Friday, August 16, 2013

Madison is in high school

Not very long ago—I’m sure it was yesterday—Maddie, my first grandchild, was a beautiful baby with dark, curly hair and wide brown eyes that stared at me when someone said, "This is your Juju." Then she was a toddler, walking and talking early, so beautiful that people in restaurants and shopping malls stopped to comment. It made her mom nervous, and she’d say, “No, no, she’s not that beautiful.” She was our diva, the focus of family gatherings, given to temper tantrums over we weren’t sure what. I remember once it had something to do with a special dress, and I was the only one she’d come near—not her mom or her Aunt Jordan. Pleased me no end. Another time, spending the night here with her mom, she wanted all eyes on her and said, “Stop talking, Juju.”

Then suddenly she was in school. Once I visited her class, at the suggestion of a teacher, but the day I went there was a substitute who said, “Maddie’s grandmother is here because she has wrote some books.”  I considered fainting. The teacher provided no guidance as I tried to talk to the kids, but it didn’t faze Maddie. She took over the class.

As other grandchildren came along, Maddie was the caretaker—she played with them, changed their diapers, got them into pajamas—and they adored her. By then she had Eden, her younger sister, and being the two oldest they often shared babysitting chores. Once—only once—Maddie spent a weekend with me when Jacob was a toddler, and she played with him most of the weekend. At the time, she said it was the best weekend of her life, but she never came back without her family.

There are so many memories—one phase I remember distinctly is American Girl dolls and how pleased she was to get one for Christmas.
Another Christmas, she saved money to buy me a turquoise bracelet because she knew how much I love turquoise. She was front and center at a family gathering where she sang for us in a beautiful, clear voice, and we thought she had a future in music. She sang in the Frisco Youth Choir, and she wanted to go to Julliard. But then she wanted to be a chef, a teacher, a writer. She wrote wonderful funny pieces about her mom and dad and one about me as a role model which I can almost recite verbatim because it thrilled me so. Now her goal is to play basketball, and she’s darn good at it.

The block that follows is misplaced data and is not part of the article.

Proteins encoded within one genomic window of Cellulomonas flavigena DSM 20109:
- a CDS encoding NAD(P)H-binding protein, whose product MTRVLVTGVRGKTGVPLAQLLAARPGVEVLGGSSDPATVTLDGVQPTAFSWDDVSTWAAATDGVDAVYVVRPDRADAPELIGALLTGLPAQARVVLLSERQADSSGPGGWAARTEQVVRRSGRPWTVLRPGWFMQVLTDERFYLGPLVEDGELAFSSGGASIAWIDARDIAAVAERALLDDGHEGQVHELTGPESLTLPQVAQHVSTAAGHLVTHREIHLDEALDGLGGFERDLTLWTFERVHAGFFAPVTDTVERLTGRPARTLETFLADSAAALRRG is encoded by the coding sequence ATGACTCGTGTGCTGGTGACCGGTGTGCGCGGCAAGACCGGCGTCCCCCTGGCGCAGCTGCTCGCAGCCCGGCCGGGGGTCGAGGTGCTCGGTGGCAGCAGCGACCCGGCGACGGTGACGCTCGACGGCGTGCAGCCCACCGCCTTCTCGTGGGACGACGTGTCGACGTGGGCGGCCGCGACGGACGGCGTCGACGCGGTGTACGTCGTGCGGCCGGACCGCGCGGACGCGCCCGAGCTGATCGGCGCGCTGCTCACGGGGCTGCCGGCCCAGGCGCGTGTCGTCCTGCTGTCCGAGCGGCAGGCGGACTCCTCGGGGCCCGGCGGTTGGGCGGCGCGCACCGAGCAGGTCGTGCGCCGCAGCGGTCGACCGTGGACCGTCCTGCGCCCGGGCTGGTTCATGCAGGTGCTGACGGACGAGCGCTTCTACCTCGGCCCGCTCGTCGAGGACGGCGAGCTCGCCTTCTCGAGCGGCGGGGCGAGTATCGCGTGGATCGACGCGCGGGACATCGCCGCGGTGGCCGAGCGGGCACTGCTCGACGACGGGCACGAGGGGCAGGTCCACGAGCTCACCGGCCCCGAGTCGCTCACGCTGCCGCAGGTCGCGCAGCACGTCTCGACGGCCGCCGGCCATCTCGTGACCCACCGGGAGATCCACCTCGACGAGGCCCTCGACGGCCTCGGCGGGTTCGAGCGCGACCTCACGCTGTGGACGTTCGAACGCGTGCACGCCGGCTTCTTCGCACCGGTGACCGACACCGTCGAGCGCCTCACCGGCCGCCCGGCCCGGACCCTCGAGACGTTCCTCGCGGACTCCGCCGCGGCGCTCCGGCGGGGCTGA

Maddie with basketball superstar Kevin Durant
at basketball camp this summer

Maddie’s strong, with an independent will and, for fourteen, an amazing sense of who she is. But she’s not the rebellious teen-ager. No insolence, no piercings, none of the things parents dread. Perfect? No, I’m sure she’s not. But as a granddaughter, she comes darn close.

Maddie starts high school next week. How did that happen? She’s grown up behind my back. In recent years, I haven’t seen as much of her—her family has an enormously busy schedule, including her heavy involvement in basketball and Eden’s track activities, and when she’s here, Maddie has her nose in a video game or a book—I’m amazed at how easily she transitions from print to digital. But where I once understood her world, these days she lives and moves in a world I don’t understand—a basketball, digital, hip world. And she’s going off to a new adventure.

There are six others behind her, and I know they to will go through these various phases and eventually I won’t understand their worlds either. But I trust them to grow into good people. Meantime, I’d sure like to put some bricks on their heads to stop all this growing up.
Morgan, who just earned her blue belt in karate
Kegan, who was named Soccer Star of his team
Stay sweet, my Maddie. I love you, and you carry my best wishes with you as you start this next phase of your life.


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